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3 Dividend Stocks to Buy If You're Worried About the Stock Market

By Keith Speights – Sep 5, 2021 at 5:55AM

Key Points

  • One of these dividend payers is a top provider of electric power and natural gas to several states.
  • Another is a REIT that has arguably the safest tenant it could possibly have.
  • The third pick is a drugmaker whose stock is so cheap it's unlikely to go much lower.

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You can invest in these solid stocks with a peace of mind.

It's easy for investors to identify reasons to be fearful. Stock market valuations are frothy. Interest rates are likely to rise. The delta variant is causing COVID-19 cases to increase. We could add plenty of other items to the list.

There's an old saying that "stocks climb a wall of worry." In other words, stocks can continue to perform quite well even during periods when investors are anxious and uncertain. Knowing this often happens doesn't make it easier to invest, though.

However, there are some stocks that should be less scary even for jittery investors. Here are three dividend stocks to buy if you're worried about the stock market.

Worried person sitting in front of a laptop.

Image source: Getty Images.

Duke Energy

Utility stocks offer a significant amount of stability. Although they might fall during an overall stock market pullback, they tend to hold up better than most stocks. Duke Energy (DUK -1.92%) ranks as one of the best utility stocks to consider.

Duke Energy provides electricity to 7.9 million customers in six states. It also provides natural gas to 1.6 million customers in five states.

There isn't much risk that the demand for electricity will evaporate. Duke is also transitioning away from fossil fuels to renewable energy sources. It hopes to reduce its carbon emissions by at least 50% by 2030 and achieve net-zero carbon emissions by 2050.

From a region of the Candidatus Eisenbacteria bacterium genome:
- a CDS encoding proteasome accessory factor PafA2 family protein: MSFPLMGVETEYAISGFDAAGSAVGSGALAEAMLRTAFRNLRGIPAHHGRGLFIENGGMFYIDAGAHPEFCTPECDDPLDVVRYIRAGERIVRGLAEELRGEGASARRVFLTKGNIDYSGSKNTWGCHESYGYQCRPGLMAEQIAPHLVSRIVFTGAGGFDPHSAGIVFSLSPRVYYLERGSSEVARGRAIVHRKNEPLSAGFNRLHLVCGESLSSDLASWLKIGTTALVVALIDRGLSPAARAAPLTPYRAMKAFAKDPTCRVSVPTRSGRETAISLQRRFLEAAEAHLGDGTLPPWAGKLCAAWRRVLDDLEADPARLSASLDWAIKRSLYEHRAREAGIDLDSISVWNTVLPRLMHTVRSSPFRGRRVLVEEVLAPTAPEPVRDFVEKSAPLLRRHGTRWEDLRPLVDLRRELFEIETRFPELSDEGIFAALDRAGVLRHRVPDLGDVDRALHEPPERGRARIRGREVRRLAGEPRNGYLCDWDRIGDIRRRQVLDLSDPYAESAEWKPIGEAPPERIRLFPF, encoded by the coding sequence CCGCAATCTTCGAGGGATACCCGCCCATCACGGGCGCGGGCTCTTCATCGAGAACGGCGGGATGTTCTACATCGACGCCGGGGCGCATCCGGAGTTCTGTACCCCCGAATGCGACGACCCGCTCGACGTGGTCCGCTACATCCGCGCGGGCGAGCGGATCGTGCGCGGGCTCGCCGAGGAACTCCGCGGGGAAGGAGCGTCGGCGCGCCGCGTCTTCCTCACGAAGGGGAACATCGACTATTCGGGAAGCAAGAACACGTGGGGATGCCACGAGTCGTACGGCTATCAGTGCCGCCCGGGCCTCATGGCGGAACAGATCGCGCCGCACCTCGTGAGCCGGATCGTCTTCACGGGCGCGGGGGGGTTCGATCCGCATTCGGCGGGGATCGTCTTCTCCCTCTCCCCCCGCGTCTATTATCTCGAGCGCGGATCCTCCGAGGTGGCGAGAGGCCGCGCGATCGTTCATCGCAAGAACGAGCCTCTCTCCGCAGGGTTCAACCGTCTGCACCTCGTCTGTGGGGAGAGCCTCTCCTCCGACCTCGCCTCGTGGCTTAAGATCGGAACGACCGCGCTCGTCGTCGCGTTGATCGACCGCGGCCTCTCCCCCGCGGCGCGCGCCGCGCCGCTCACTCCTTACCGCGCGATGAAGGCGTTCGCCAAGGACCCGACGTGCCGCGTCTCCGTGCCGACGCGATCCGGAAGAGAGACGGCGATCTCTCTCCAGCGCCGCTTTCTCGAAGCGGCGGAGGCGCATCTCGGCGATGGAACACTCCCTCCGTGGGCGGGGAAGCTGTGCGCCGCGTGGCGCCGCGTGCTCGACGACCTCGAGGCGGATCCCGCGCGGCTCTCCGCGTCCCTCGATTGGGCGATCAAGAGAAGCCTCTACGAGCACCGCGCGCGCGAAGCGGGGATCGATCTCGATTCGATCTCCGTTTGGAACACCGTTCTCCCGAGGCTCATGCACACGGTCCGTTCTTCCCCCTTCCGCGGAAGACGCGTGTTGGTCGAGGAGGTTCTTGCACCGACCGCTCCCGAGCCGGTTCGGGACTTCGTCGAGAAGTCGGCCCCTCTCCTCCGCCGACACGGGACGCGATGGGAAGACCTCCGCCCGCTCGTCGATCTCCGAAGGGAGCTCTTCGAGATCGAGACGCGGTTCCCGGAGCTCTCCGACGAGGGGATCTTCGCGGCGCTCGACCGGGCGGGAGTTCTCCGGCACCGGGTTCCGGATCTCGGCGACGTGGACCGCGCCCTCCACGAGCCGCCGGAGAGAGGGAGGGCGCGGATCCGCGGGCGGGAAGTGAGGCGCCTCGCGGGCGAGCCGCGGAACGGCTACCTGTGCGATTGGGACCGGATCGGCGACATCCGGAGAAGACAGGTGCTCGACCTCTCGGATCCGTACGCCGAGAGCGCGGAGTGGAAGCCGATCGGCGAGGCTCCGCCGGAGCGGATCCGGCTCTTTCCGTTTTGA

Duke won't deliver jaw-dropping growth. However, the company projects that its earnings per share will rise between 5% and 7% annually through 2025. 

Duke's dividend is also rock solid. It currently yields 3.7%. The company has increased its dividend for 15 consecutive years.

Easterly Government Properties

It's hard to come up with a steadier dividend stock than a utility like Duke Energy. However, Easterly Government Properties (DEA -3.46%) could give Duke a run for its money.

Easterly is a real estate investment trust (REIT) that focuses on buying and leasing properties to federal government agencies. The company currently owns 83 properties, all but two of which are leased to U.S. government agencies. Easterly's leases are backed by the full faith and credit of the U.S. government.

You might be pleasantly surprised at Easterly's growth prospects. CEO William Trimble said in the company's Q2 conference call that the acquisition pipeline combined with lease renewals for its existing properties "set the stage for delivering strong risk-adjusted returns to our shareholders." 

Easterly's dividend is especially juicy with a yield of 4.9%. And as a REIT, the company must return at least 90% of its taxable income to shareholders as dividends.


It's probably an exaggeration to say that Viatris (VTRS -2.59%) stock is so cheap right now it can't go any lower. However, it's not much of an exaggeration. Shares of the generic-drug maker trade at less than four times expected earnings. Viatris is priced well below its book value. 

It's no wonder that Wall Street analysts love this stock. The consensus price target for Viatris reflects a premium of over 30%. One analyst thinks that shares could more than double over the next 12 months.

Viatris probably won't be a growth engine anytime soon. However, its pipeline could provide new biosimilars that could fuel a boost in revenue within the next few years.

The company initiated its first dividend earlier this year with a yield of around 3%. Look for dividend increases from Viatris in the future.

Keith Speights owns shares of Viatris Inc. The Motley Fool recommends Duke Energy, Easterly Government Properties, and Viatris Inc. The Motley Fool has a disclosure policy.

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